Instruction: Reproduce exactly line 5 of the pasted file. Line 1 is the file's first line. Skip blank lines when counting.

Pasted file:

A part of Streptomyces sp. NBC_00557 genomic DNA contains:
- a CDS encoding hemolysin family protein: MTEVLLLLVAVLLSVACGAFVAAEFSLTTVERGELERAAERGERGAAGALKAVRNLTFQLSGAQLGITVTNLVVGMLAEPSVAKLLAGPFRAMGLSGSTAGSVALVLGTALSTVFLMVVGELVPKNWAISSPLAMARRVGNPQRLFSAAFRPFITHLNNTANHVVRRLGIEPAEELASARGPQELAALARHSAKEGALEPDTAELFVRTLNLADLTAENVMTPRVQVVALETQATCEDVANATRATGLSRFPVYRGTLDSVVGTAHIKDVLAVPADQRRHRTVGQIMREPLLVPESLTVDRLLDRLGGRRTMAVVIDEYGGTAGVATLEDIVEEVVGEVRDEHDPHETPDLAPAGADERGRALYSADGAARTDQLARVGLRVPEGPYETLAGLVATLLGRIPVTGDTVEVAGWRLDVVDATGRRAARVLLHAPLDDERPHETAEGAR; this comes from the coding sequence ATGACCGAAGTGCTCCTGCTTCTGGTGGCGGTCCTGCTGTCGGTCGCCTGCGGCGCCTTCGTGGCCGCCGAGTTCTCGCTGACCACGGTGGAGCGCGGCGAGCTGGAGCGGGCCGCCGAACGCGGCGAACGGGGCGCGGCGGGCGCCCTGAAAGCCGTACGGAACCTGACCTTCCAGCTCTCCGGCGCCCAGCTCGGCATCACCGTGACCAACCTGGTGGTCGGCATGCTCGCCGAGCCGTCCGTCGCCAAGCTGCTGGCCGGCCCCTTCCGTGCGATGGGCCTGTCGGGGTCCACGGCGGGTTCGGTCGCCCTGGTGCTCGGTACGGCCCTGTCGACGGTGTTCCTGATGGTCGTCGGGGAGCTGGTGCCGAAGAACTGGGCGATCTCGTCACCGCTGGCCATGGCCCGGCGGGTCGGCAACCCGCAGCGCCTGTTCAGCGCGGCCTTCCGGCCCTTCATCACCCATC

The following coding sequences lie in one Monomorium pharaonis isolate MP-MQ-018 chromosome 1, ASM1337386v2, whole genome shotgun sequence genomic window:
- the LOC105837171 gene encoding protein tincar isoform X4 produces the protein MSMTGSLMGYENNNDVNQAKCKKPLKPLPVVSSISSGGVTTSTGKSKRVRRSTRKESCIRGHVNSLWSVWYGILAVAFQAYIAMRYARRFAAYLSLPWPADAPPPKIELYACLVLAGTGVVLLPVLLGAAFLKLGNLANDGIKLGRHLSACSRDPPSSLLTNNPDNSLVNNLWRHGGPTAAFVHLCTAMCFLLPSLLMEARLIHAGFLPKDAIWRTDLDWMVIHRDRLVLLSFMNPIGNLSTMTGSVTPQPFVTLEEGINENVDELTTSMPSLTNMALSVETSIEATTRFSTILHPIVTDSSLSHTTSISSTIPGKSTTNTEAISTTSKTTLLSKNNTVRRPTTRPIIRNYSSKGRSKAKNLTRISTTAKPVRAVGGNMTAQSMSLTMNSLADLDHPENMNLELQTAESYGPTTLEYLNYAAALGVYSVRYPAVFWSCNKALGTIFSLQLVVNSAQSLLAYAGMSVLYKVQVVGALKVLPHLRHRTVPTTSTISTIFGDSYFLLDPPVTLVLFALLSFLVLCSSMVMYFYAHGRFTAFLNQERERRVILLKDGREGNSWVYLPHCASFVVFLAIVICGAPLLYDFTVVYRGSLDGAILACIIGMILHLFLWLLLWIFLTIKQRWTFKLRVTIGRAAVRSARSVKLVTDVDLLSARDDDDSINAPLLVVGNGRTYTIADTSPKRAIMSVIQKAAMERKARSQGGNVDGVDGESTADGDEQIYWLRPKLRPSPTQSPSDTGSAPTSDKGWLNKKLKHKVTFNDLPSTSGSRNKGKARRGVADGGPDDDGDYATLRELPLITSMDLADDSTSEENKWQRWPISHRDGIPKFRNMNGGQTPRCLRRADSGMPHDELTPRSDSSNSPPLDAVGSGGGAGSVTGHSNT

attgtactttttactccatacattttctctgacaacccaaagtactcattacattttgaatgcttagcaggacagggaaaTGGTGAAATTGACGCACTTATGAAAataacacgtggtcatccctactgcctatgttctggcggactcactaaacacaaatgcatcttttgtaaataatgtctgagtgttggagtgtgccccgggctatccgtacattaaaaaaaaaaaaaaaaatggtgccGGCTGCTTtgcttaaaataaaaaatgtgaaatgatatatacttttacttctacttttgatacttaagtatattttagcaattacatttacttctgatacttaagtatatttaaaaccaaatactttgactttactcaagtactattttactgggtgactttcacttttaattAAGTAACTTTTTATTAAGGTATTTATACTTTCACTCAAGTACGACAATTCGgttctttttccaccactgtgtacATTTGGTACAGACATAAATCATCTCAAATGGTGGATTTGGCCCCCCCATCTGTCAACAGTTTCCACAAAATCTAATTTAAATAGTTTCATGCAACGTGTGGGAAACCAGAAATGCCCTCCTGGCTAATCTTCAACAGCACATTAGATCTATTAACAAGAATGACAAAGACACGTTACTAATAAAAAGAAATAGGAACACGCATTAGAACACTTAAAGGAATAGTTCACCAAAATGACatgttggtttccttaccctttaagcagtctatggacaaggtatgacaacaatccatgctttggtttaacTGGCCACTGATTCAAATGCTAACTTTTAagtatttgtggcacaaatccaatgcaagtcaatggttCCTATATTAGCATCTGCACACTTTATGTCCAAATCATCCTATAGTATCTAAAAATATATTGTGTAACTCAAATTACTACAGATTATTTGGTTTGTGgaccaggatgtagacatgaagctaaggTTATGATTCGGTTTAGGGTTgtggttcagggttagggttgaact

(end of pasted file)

attgtactttttactccatacattttctctgacaacccaaagtactcattacattttgaatgcttagcaggacagggaaaTGGTGAAATTGACGCACTTATGAAAataacacgtggtcatccctactgcctatgttctggcggactcactaaacacaaatgcatcttttgtaaataatgtctgagtgttggagtgtgccccgggctatccgtacattaaaaaaaaaaaaaaaaatggtgccGGCTGCTTtgcttaaaataaaaaatgtgaaatgatatatacttttacttctacttttgatacttaagtatattttagcaattacatttacttctgatacttaagtatatttaaaaccaaatactttgactttactcaagtactattttactgggtgactttcacttttaattAAGTAACTTTTTATTAAGGTATTTATACTTTCACTCAAGTACGACAATTCGgttctttttccaccactgtgtacATTTGGTACAGACATAAATCATCTCAAATGGTGGATTTGGCCCCCCCATCTGTCAACAGTTTCCACAAAATCTAATTTAAATAGTTTCATGCAACGTGTGGGAAACCAGAAATGCCCTCCTGGCTAATCTTCAACAGCACATTAGATCTATTAACAAGAATGACAAAGACACGTTACTAATAAAAAGAAATAGGAACACGCATTAGAACACTTAAAGGAATAGTTCACCAAAATGACatgttggtttccttaccctttaagcagtctatggacaaggtatgacaacaatccatgctttggtttaacTGGCCACTGATTCAAATGCTAACTTTTAagtatttgtggcacaaatccaatgcaagtcaatggttCCTATATTAGCATCTGCACACTTTATGTCCAAATCATCCTATAGTATCTAAAAATATATTGTGTAACTCAAATTACTACAGATTATTTGGTTTGTGgaccaggatgtagacatgaagctaaggTTATGATTCGGTTTAGGGTTgtggttcagggttagggttgaact